Pipes under the sink made of incompatible materials can lead to dripping taps, leaking fixtures and slow drains. The seller should address all plumbing problems before you buy.
10) Electrical Safety Issues
Buying a house with dated and faulty electrical systems can cause breaker tripping or fire. Ungrounded plug outlets and faulty earth leakage circuit breakers are safety hazards and can result in injury, death and financial loss.
I have regularly found faulty wiring in electrical panels and other areas of the homes. In addition, I have found that that electrical Certificates of Compliance do not necessarily guarantee an absence of problems.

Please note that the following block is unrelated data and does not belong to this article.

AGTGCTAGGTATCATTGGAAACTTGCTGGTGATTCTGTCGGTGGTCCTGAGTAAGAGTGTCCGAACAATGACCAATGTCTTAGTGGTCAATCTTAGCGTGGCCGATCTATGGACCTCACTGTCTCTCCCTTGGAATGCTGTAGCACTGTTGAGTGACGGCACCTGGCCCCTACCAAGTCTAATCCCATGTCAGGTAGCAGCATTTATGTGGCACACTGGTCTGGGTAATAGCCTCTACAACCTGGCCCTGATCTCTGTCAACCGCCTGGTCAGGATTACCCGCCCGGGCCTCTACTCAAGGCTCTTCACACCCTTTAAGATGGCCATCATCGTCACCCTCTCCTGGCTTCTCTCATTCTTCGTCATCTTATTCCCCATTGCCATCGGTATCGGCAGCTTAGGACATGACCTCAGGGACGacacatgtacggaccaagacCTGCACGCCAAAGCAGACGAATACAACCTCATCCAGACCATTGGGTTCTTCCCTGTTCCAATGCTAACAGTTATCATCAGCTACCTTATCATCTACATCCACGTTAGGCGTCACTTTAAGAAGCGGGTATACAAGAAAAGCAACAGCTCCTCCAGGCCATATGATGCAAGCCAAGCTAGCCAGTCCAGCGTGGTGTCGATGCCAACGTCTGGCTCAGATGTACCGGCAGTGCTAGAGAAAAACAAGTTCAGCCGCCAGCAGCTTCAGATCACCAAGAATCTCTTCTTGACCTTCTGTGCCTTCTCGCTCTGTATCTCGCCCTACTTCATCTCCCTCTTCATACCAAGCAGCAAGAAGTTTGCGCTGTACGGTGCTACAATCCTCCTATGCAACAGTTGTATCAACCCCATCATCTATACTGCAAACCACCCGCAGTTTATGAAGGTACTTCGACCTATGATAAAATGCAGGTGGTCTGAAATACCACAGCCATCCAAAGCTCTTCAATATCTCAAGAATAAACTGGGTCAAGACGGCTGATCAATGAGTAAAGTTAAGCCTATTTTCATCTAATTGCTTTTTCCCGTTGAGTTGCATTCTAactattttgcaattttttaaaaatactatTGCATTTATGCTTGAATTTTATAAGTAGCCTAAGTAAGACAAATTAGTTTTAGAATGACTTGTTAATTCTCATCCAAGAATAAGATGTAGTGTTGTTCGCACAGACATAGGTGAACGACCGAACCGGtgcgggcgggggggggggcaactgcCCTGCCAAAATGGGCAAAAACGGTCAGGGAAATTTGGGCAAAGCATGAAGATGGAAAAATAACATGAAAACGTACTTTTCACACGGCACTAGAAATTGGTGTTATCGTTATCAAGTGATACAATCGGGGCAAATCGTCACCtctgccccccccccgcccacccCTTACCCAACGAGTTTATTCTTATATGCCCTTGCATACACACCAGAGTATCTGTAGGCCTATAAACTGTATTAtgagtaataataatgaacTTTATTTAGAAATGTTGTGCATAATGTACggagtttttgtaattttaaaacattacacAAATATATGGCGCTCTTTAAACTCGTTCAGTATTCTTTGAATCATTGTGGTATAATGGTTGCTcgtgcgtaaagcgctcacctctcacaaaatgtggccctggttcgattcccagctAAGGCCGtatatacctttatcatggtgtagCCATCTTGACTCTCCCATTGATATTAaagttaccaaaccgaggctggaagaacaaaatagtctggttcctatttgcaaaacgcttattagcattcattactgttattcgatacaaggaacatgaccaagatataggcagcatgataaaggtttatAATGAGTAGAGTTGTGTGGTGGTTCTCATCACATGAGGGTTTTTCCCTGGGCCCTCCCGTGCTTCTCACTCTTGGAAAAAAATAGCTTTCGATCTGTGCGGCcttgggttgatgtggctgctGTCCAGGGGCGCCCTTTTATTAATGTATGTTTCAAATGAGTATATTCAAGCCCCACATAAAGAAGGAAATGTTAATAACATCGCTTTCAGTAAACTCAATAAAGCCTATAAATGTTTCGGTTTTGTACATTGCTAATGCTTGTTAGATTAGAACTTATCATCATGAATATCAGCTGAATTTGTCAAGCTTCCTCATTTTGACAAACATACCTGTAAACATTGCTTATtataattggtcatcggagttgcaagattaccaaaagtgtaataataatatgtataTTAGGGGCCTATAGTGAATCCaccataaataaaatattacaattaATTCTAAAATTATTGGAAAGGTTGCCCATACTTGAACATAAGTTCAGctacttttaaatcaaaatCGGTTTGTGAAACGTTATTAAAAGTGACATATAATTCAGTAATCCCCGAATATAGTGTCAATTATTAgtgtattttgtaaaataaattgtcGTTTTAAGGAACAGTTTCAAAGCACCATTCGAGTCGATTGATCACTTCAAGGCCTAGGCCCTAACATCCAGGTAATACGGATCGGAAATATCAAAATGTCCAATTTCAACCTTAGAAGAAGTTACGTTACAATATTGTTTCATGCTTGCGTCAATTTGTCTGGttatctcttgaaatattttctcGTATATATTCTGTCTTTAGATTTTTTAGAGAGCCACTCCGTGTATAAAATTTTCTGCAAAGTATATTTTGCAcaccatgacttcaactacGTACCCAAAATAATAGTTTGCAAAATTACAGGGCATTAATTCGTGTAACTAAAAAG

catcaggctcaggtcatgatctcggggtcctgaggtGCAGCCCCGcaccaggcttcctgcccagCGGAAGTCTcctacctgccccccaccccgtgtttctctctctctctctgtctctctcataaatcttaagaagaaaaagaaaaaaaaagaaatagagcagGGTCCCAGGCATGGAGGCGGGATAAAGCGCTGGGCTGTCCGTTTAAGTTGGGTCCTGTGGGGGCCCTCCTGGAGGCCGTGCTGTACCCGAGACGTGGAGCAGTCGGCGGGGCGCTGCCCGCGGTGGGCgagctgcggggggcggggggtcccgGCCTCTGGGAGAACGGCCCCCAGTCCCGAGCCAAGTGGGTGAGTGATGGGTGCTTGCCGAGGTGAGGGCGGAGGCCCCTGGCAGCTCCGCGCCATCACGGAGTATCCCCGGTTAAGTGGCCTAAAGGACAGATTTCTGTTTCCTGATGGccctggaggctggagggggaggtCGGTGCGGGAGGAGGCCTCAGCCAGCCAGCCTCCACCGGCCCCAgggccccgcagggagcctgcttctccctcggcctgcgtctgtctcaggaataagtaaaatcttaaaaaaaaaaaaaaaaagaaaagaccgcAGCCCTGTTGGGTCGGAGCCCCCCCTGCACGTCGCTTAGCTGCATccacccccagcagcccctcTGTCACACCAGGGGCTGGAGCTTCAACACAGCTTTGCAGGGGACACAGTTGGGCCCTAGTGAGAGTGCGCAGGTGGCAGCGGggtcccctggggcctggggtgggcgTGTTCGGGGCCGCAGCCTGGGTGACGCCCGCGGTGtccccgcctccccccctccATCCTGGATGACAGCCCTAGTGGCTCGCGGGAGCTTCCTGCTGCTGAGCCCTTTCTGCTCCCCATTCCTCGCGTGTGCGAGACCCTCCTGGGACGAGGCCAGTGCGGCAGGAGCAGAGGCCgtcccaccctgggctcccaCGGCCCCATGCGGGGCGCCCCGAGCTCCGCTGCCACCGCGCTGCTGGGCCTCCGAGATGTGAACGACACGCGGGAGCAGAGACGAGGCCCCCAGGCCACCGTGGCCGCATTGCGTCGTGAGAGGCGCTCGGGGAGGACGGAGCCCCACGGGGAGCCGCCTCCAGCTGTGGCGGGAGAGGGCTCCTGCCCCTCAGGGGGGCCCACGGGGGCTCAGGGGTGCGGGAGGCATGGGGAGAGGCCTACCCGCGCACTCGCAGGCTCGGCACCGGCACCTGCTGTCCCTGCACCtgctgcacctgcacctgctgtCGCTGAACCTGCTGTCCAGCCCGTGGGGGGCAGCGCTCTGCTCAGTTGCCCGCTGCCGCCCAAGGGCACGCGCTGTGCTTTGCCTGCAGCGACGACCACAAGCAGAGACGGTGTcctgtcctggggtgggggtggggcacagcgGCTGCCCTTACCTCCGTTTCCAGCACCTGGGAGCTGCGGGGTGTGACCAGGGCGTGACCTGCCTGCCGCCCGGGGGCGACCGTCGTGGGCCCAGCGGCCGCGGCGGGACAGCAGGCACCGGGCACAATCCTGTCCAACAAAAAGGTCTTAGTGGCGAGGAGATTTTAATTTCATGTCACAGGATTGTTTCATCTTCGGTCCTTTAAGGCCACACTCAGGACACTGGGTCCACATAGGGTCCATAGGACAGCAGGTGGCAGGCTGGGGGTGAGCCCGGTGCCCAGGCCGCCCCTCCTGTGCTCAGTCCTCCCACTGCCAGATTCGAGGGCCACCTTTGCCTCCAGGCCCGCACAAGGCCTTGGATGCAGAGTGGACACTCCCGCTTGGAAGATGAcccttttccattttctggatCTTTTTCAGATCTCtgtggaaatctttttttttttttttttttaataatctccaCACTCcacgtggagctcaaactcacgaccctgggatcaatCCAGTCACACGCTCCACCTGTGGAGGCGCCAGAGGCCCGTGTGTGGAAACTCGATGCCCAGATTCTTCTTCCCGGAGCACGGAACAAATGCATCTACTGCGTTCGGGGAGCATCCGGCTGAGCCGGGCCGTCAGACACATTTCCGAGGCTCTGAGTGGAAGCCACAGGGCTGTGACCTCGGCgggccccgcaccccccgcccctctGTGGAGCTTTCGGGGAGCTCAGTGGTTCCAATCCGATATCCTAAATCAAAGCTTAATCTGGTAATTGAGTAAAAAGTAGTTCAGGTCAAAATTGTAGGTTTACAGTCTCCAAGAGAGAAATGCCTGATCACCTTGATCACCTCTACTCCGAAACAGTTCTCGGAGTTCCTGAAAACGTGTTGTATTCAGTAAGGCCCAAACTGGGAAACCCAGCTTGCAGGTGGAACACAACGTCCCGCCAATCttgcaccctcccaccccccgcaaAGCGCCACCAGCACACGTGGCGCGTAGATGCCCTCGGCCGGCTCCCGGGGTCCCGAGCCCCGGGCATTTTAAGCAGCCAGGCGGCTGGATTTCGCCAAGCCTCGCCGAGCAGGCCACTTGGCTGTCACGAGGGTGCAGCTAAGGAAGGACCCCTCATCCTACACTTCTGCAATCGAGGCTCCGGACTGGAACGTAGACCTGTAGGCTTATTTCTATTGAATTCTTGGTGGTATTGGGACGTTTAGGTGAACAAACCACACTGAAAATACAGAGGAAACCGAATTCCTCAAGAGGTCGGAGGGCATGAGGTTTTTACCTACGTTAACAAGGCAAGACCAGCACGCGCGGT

11) Controlling Water
Water intrusion can be one of the most destructive and expensive problems on a property. Therefore, check for well-maintained gutters, downpipes, and proper grading around the foundation to direct water away from the home.
Most homes develop some cracks. Old and new homes can develop cracks as well depending on climatic and physical factors.
Not all cracks are structurally significant!
However, it is worth getting to the bottom of what is causing the cracking. A crack is actually the visible symptom of a possible problem and not the problem in itself.
13) Roof Problems
Before buying a house inquire if there have been any roof leaks. Furthermore, insist that the seller guarantees that there are no roof leaks.
Roofing can contain old or damaged materials or improper flashing. Moreover, roofing problems can cause major and expensive problems for your home.